From a Family...

"Our time with Hospice of Northwest Ohio gave us the gift of peace for our dying mother."

Deciding When It's Time for Hospice Care

Hundreds of times each year, patients and families tell us: "We wish we’d entered your hospice program sooner." It is a common misconception that hospice care is only for the last few days or weeks of life when, in fact, patients and families can benefit most when they have hospice for the final months of life.

We have developed a simple quiz that can help you determine if the time might be right to call hospice based on the diagnosis and symptoms you or a loved one may be experiencing.

In addition, here are some questions that may help you determine if it's time for hospice care:

What types of diseases are helped the most by hospice care?
Hospice is beneficial for anyone, of any age, with any life-limiting disease. Though many patients have cancer, Hospice of Northwest Ohio also has great expertise in providing comfort and symptom control for patients in the final stages of lung, heart and kidney disease, Alzheimer's and other types of dementias, stroke, neuromuscular diseases, AIDS and many other illnesses. Hospice care can also be beneficial for people who are in a severe state of decline due to frailty or other disorders associated with aging.

When is someone "eligible" for hospice care?
Medicare, Medicaid and most insurance plans provide coverage for hospice care when physicians predict a patient has six months, or less, to live and curative treatment is no longer being sought. Please understand that the six-month prognosis is merely a guideline. Hospice re-evaluates patients every 60 days and, as long as their conditions continue to decline, they are re-certified for hospice coverage for as long as they live.

Won’t our doctors tell us when it’s time for hospice care?
Not always. Many physicians hesitate to broach the subject of hospice because they don’t want to destroy your hope. Frequently, they will continue to pursue treatment because they assume that’s what you want. In other cases, such as congestive heart failure or COPD, it is difficult for them to predict the rate of a patient’s decline. When a doctor does mention hospice, even casually, you should discuss it immediately. In fact, he or she may actually be relieved if you bring up the subject. It is important that you understand the benefits of curative vs. comfort care, and that you and your doctor share the same goals for maintaining quality of life.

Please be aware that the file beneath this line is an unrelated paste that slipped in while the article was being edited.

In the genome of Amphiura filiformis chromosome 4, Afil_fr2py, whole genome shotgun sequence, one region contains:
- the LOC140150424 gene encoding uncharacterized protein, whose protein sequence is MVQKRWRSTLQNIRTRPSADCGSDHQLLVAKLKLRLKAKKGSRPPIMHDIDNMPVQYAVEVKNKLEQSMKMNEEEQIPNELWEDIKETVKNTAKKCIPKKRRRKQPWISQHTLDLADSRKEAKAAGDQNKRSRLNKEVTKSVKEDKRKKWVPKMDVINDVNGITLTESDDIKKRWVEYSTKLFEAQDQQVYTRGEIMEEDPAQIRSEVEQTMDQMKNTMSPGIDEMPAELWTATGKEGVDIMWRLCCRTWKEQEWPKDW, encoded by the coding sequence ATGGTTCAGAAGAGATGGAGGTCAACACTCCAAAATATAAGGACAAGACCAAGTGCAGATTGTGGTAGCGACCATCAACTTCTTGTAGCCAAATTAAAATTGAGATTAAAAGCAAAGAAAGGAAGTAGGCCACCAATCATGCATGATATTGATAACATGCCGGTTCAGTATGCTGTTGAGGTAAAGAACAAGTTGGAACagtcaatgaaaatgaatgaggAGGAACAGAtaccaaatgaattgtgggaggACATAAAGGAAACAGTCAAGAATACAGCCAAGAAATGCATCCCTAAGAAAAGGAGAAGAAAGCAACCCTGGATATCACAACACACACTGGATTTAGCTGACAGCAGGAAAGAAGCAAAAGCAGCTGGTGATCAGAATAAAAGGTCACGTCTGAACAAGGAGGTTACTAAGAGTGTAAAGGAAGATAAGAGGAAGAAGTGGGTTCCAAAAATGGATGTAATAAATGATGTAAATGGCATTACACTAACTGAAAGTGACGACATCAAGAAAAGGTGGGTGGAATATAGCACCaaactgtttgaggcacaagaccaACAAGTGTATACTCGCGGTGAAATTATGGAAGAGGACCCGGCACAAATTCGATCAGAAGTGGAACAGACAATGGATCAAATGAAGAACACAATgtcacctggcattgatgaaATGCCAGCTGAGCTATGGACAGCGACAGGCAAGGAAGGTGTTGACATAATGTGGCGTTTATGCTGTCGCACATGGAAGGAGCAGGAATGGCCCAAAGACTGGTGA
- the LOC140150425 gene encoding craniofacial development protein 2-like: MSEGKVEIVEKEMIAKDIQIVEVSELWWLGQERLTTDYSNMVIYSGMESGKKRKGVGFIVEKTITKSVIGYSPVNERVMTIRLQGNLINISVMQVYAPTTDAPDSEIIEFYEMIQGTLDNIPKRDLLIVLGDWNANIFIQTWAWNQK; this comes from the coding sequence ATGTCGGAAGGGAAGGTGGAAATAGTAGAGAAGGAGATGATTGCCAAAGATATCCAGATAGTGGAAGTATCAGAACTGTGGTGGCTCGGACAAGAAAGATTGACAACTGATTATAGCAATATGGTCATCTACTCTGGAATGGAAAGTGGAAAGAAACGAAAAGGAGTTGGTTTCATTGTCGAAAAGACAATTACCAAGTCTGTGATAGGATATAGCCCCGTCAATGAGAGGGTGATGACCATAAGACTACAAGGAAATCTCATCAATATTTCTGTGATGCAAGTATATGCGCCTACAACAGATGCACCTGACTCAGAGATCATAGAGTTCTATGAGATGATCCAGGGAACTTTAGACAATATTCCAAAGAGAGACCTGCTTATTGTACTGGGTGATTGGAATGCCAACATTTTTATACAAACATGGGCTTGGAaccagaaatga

What are some signs that a person may be ready for hospice care?
  • An increase in pain, nausea, breathing distress or other symptoms;
  • Repeated hospitalizations or trips to the ER;
  • Failure to "bounce back" after medical set-backs occur;
  • Increasing assistance needed for walking, eating, bathing, dressing and/or going to the toilet;
  • Decreasing alertness – patient is emotionally withdrawn, sleeping more or having increased difficulty with comprehension.
What are some signs that our family could benefit from hospice care?
  • You are physically and/or emotionally exhausted from caring for your loved one;
  • Your family is feeling isolated because of care-giving demands or the uncertainties you feel about your loved one’s future;
  • The patient or members of your family appear to need emotional support to cope with the impending death;
  • You are overwhelmed by the myriad of physical, financial, emotional and spiritual concerns arising because of the illness.

Can a patient stop having hospice care?
Yes. Patients always have the right to choose what type of care they receive. If they and their physicians decide to try another approach, we will assist them in making that transition.

Can we call Hospice of Northwest Ohio even if we don’t think it’s "time"?
Absolutely. An important part of our mission is providing guidance to families about any end-of-life care issue, whether or not they’re on our program. You don’t need a physician referral to call us for information. If it appears that hospice care would be beneficial, we will – with your permission – contact your doctor to discuss it.